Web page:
Vaginal pain and discomfort can be frustrating and distressing, affecting all aspects of your life including work, exercise, sex and relationships. The pain can range from irritation, dryness or hypersensitivity, to pain and difficulty with any kind of vaginal penetration including use of tampons, a gynaecological exam or sex. Vaginal pain is unfortunately common, with approximately 25% of women experiencing it at some stage of their lives. Despite this, most women rarely seek treatment or support. Treatment may involve a number of modalities, including Chinese medicine, and can help.
Two common causes of vaginal pain are vulvodynia and vaginismus. Vulvodynia describes pain, sensitivity or discomfort in the area around the opening of the vagina and the surrounding tissues. Vaginismus (also known as hypertonic pelvic floor dysfunction) is the involuntary contraction or spasm of the muscles of the vagina and pelvic floor.
For most women, the start of the pain can be traced back to a particular event – an injury or infection, childbirth, menopause or hormonal changes, trauma or relationship issues. Even after the underlying cause is resolved, the pain may persist because the body has become acclimatized to responding in that way. Fear and anticipation of the pain can trigger the physical response – the muscles and tissues of the vagina involuntarily spasm in response to the perceived threat.
In the theory of Chinese medicine, pain, spasm and altered sensations result from the body’s energy (Qi) becoming stuck or blocked. Qi can become blocked from physical injury, but also from emotional imbalance. Treatments aim to restore and invigorate the flow of Qi, calming muscle spasms and reducing pain.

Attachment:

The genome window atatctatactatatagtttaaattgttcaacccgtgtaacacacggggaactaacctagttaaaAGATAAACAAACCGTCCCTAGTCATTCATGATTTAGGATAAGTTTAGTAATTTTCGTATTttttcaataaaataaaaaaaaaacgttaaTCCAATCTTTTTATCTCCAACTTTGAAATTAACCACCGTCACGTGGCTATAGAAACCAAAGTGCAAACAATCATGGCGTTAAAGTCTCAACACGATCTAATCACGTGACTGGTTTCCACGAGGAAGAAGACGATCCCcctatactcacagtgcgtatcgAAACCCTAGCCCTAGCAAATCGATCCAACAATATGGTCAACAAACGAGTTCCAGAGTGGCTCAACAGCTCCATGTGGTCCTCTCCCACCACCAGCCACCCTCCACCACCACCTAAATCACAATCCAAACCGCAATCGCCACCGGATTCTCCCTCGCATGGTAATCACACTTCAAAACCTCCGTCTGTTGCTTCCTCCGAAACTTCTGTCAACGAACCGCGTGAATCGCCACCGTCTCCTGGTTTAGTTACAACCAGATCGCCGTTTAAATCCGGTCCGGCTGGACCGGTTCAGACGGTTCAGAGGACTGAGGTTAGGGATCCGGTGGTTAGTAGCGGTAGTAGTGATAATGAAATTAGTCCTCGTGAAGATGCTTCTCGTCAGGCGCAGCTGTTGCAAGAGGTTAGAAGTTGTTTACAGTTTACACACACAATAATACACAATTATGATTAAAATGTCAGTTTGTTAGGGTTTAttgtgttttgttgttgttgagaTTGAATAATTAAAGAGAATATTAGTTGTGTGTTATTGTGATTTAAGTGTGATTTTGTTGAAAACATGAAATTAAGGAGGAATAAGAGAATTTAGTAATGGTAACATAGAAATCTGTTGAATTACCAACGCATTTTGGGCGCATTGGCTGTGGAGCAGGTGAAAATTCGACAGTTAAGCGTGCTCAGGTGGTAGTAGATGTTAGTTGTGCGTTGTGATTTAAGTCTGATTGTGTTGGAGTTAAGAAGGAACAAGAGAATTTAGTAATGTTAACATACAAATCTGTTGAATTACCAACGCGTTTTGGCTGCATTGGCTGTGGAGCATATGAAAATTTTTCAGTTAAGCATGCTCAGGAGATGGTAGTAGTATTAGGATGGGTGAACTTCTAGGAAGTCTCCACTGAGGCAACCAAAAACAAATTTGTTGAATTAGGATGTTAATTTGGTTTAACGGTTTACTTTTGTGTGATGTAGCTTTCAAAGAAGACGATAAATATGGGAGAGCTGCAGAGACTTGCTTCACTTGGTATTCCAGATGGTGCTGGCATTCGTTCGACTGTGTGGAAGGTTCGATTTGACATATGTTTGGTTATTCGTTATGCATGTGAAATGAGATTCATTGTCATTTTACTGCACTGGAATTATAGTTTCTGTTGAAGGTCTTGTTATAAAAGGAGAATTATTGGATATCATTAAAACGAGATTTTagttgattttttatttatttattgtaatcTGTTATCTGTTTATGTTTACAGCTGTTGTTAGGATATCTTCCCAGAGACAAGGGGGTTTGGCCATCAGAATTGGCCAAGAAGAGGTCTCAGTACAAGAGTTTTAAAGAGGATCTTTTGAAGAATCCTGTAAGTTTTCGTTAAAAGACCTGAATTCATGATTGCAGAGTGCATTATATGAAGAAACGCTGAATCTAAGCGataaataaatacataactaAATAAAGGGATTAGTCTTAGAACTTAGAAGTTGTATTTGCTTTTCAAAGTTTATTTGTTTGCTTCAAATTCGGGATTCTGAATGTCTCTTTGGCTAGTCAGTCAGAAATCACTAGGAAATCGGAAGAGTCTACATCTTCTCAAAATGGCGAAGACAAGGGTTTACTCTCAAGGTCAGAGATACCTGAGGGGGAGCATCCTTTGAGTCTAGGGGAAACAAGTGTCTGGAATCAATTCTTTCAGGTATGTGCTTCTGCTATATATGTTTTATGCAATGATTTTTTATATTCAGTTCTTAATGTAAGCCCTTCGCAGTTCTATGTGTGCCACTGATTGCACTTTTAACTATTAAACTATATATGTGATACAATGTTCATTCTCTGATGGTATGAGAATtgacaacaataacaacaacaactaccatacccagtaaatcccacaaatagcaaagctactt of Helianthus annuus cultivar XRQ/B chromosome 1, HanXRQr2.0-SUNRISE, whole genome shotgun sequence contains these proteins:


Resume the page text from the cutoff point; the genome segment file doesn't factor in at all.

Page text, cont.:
There are a number of theories as to how acupuncture works from a Western perspective. It is thought that treatments trigger a release of natural pain relieving opiates (endorphins) within the body, rebalance pain modulation pathways in the brain, promote blood flow and reduce inflammation, all of which combine to promote healing. The acupuncture points chosen are usually in your hands and feet – don’t worry, I won’t be putting any needles in the affected area.
There are a number of self-care strategies that may help –
~ Switch to a hypoallergenic, fragrance free washing powder for sensitive skin
~ Avoid chemicals or potential irritants to the area, including soap or body wash, deodorant and synthetic underwear
~ Switch to pads (preferably organic cotton) or period undies. Some women find menstrual cups ok to use, but avoid tampons
~ A warm bath with magnesium chloride salts or epsom salts can soothe the area. Again, avoid soaps or fragrances in the bath
~ Choose a natural lubricant – especially avoid parabens, glycerins and synthetic fragrances
Unfortunately, vaginal pain is poorly understood and misdiagnosed by some Western doctors. In my experience, the support of caring health professionals who understand the condition is essential in the management and healing of vaginal dysfunction.